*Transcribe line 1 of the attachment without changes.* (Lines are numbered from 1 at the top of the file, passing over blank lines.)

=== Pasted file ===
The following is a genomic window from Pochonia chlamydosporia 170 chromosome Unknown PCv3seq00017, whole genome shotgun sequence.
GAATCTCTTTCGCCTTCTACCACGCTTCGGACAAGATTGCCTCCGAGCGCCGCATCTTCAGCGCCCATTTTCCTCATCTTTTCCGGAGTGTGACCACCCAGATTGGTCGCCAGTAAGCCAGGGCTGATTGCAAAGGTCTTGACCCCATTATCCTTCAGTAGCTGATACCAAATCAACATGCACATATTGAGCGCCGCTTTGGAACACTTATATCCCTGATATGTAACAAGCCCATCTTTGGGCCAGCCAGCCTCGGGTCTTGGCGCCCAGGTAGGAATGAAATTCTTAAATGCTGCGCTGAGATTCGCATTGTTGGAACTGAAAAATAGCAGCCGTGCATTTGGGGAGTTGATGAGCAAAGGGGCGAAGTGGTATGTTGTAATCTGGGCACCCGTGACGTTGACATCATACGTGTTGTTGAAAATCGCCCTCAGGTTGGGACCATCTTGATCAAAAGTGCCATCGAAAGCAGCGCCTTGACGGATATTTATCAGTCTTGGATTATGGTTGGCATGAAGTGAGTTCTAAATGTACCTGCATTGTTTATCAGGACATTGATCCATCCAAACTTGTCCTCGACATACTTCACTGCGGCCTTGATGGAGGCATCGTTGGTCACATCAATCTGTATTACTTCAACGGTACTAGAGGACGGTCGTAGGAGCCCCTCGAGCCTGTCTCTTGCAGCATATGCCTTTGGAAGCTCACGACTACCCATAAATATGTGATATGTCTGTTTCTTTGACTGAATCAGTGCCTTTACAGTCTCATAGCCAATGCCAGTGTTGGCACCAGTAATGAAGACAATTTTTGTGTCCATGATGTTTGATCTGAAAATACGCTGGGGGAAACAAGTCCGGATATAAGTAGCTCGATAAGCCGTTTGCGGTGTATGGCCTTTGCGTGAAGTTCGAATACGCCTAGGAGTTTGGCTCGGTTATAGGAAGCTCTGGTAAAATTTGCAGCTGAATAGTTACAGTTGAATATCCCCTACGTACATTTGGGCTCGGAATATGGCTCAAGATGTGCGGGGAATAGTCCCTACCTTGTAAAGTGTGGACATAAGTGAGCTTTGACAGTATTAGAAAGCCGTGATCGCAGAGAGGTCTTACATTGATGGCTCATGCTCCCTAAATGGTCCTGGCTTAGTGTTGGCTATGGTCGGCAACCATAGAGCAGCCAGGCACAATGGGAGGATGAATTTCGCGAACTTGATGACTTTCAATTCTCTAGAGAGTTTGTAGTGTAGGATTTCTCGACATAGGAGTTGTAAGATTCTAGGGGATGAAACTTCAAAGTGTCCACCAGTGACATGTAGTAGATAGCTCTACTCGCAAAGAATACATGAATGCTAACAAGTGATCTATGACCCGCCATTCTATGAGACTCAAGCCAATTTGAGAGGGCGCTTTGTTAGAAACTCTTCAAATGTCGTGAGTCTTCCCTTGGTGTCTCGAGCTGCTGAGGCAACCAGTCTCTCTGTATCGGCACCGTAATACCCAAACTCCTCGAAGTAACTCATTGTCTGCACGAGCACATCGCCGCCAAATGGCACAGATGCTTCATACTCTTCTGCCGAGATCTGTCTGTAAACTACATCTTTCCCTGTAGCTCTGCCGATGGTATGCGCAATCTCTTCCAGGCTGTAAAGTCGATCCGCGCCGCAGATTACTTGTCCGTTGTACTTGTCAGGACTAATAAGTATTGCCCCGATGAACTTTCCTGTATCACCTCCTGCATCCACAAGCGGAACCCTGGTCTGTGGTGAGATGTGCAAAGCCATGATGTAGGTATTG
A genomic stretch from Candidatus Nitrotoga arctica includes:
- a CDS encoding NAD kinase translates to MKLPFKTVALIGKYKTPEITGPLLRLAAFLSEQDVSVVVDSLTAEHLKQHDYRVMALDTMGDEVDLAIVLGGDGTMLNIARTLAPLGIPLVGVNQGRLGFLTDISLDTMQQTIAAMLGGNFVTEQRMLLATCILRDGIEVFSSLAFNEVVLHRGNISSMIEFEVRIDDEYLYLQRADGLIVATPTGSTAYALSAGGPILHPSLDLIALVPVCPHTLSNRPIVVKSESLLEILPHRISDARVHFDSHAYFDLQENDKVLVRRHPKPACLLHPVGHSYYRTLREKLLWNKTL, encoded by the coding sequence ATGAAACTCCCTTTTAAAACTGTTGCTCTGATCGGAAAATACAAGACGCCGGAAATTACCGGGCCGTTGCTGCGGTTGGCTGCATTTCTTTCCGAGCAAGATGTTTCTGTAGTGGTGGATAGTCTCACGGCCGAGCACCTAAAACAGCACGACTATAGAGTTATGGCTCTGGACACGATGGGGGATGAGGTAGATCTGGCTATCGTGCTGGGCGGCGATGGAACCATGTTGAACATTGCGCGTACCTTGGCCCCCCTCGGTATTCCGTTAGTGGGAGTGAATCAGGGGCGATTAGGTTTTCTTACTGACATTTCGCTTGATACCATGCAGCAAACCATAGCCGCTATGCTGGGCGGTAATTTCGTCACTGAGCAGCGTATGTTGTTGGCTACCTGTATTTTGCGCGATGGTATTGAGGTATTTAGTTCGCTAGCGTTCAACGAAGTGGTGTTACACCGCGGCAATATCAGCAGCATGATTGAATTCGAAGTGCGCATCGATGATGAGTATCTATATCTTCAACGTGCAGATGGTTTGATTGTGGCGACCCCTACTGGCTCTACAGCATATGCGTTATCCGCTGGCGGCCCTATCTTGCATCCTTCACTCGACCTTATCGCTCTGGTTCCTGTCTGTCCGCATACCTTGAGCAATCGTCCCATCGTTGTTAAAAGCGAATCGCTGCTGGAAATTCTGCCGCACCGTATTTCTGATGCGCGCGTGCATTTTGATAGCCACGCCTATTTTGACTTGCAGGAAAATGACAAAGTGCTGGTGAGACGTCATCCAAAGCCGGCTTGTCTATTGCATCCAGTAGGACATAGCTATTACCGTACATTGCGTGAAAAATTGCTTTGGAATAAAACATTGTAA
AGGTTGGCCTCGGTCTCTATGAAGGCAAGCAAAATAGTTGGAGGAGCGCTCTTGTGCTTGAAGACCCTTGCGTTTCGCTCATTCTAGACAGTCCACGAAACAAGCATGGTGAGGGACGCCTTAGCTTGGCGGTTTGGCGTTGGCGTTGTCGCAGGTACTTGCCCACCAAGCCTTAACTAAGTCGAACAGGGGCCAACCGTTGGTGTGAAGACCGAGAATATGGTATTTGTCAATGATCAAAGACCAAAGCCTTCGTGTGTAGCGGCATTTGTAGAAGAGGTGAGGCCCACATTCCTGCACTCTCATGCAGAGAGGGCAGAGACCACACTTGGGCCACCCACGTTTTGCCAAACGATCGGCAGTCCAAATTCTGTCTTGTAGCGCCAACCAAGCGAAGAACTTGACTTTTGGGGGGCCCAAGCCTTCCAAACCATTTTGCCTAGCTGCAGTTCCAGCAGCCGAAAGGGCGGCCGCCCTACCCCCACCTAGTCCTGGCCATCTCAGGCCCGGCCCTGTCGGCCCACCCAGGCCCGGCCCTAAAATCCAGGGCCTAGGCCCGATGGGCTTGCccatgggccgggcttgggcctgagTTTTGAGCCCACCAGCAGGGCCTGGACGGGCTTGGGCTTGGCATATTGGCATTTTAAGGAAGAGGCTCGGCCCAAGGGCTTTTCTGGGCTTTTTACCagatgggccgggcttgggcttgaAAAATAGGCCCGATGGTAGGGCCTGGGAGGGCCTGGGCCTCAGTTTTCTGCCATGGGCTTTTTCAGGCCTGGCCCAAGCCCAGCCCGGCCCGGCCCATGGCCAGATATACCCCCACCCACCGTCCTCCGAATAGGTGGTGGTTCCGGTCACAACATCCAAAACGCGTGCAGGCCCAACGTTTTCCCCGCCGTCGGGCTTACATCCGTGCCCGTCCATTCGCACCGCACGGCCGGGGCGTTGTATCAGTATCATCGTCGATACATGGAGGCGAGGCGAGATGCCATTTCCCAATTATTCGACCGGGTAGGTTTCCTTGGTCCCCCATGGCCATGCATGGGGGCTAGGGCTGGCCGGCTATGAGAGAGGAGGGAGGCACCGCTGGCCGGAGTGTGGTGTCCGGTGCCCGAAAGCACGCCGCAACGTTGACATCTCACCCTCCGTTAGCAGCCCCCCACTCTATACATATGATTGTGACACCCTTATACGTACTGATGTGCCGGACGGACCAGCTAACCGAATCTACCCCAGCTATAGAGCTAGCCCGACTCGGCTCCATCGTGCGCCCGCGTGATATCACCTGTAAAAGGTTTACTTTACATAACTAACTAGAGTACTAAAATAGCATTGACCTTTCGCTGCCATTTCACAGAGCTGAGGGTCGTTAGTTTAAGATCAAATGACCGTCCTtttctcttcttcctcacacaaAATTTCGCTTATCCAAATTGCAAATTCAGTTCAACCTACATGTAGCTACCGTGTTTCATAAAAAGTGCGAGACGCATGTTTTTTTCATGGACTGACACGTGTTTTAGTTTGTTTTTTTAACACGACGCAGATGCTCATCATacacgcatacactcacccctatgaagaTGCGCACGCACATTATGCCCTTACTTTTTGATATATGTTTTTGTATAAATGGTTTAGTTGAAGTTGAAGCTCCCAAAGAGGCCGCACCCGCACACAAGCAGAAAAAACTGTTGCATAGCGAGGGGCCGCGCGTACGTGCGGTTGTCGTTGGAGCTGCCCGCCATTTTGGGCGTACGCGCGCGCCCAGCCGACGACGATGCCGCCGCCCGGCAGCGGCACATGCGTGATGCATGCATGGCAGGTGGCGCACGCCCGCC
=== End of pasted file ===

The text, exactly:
The following is a genomic window from Pochonia chlamydosporia 170 chromosome Unknown PCv3seq00017, whole genome shotgun sequence.